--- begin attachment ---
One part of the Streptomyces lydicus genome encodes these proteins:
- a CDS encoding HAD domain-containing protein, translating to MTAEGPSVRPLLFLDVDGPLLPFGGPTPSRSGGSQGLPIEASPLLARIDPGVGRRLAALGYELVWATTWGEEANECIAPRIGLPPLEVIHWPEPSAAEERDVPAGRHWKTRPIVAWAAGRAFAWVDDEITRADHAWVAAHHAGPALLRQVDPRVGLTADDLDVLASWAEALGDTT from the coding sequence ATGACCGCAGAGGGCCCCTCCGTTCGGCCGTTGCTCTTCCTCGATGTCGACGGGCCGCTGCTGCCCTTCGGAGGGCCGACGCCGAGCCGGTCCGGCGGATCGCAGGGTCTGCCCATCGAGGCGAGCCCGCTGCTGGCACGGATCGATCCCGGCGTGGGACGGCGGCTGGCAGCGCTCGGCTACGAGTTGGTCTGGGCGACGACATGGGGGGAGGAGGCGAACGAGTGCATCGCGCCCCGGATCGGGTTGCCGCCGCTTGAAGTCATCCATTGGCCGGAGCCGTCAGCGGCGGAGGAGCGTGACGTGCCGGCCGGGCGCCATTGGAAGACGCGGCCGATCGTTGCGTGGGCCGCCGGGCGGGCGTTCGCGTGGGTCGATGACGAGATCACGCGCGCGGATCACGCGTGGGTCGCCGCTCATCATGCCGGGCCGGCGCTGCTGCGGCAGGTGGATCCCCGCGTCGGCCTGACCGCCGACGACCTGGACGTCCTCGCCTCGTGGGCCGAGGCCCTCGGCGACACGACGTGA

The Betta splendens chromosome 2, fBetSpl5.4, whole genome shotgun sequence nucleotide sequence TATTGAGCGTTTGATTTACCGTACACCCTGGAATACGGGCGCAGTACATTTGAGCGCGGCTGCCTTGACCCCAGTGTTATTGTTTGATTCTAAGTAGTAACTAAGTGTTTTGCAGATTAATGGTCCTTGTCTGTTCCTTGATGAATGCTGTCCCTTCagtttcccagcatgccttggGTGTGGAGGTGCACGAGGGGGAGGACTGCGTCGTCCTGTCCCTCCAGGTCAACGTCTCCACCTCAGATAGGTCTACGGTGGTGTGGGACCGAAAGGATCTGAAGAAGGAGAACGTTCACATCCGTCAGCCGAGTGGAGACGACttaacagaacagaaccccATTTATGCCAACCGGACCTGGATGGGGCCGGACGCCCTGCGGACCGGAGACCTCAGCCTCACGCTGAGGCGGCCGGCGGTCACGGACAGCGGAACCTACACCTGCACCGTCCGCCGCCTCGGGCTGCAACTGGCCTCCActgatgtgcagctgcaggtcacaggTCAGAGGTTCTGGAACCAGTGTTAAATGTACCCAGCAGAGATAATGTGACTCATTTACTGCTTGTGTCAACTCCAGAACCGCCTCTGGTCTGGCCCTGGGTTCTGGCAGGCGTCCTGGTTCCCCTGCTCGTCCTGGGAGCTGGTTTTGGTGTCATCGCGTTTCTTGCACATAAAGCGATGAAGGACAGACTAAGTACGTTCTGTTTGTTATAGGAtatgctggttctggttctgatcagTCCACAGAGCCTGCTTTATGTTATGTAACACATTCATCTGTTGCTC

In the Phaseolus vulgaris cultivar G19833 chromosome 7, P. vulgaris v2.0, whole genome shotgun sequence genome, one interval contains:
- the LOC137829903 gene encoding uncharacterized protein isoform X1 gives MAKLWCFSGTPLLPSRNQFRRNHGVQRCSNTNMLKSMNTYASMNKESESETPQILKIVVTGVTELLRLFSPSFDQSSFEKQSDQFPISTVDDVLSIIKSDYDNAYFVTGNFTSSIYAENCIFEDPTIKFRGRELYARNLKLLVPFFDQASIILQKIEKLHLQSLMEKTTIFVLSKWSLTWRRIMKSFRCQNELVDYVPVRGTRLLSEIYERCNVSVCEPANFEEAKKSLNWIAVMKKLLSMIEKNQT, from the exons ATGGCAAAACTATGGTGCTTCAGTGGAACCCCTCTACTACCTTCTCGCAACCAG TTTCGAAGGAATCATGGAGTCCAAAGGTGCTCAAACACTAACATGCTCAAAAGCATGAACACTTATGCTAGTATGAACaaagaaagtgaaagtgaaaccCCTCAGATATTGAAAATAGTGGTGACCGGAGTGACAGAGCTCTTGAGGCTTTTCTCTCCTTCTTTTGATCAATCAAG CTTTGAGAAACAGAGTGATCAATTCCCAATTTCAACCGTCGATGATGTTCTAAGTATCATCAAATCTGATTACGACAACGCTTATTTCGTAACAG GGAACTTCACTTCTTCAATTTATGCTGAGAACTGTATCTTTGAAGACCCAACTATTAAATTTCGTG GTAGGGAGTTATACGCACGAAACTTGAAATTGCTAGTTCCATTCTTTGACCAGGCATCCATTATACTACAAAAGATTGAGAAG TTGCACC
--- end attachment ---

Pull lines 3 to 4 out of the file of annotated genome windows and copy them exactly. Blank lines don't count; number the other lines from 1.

The Betta splendens chromosome 2, fBetSpl5.4, whole genome shotgun sequence nucleotide sequence TATTGAGCGTTTGATTTACCGTACACCCTGGAATACGGGCGCAGTACATTTGAGCGCGGCTGCCTTGACCCCAGTGTTATTGTTTGATTCTAAGTAGTAACTAAGTGTTTTGCAGATTAATGGTCCTTGTCTGTTCCTTGATGAATGCTGTCCCTTCagtttcccagcatgccttggGTGTGGAGGTGCACGAGGGGGAGGACTGCGTCGTCCTGTCCCTCCAGGTCAACGTCTCCACCTCAGATAGGTCTACGGTGGTGTGGGACCGAAAGGATCTGAAGAAGGAGAACGTTCACATCCGTCAGCCGAGTGGAGACGACttaacagaacagaaccccATTTATGCCAACCGGACCTGGATGGGGCCGGACGCCCTGCGGACCGGAGACCTCAGCCTCACGCTGAGGCGGCCGGCGGTCACGGACAGCGGAACCTACACCTGCACCGTCCGCCGCCTCGGGCTGCAACTGGCCTCCActgatgtgcagctgcaggtcacaggTCAGAGGTTCTGGAACCAGTGTTAAATGTACCCAGCAGAGATAATGTGACTCATTTACTGCTTGTGTCAACTCCAGAACCGCCTCTGGTCTGGCCCTGGGTTCTGGCAGGCGTCCTGGTTCCCCTGCTCGTCCTGGGAGCTGGTTTTGGTGTCATCGCGTTTCTTGCACATAAAGCGATGAAGGACAGACTAAGTACGTTCTGTTTGTTATAGGAtatgctggttctggttctgatcagTCCACAGAGCCTGCTTTATGTTATGTAACACATTCATCTGTTGCTC

In the Phaseolus vulgaris cultivar G19833 chromosome 7, P. vulgaris v2.0, whole genome shotgun sequence genome, one interval contains: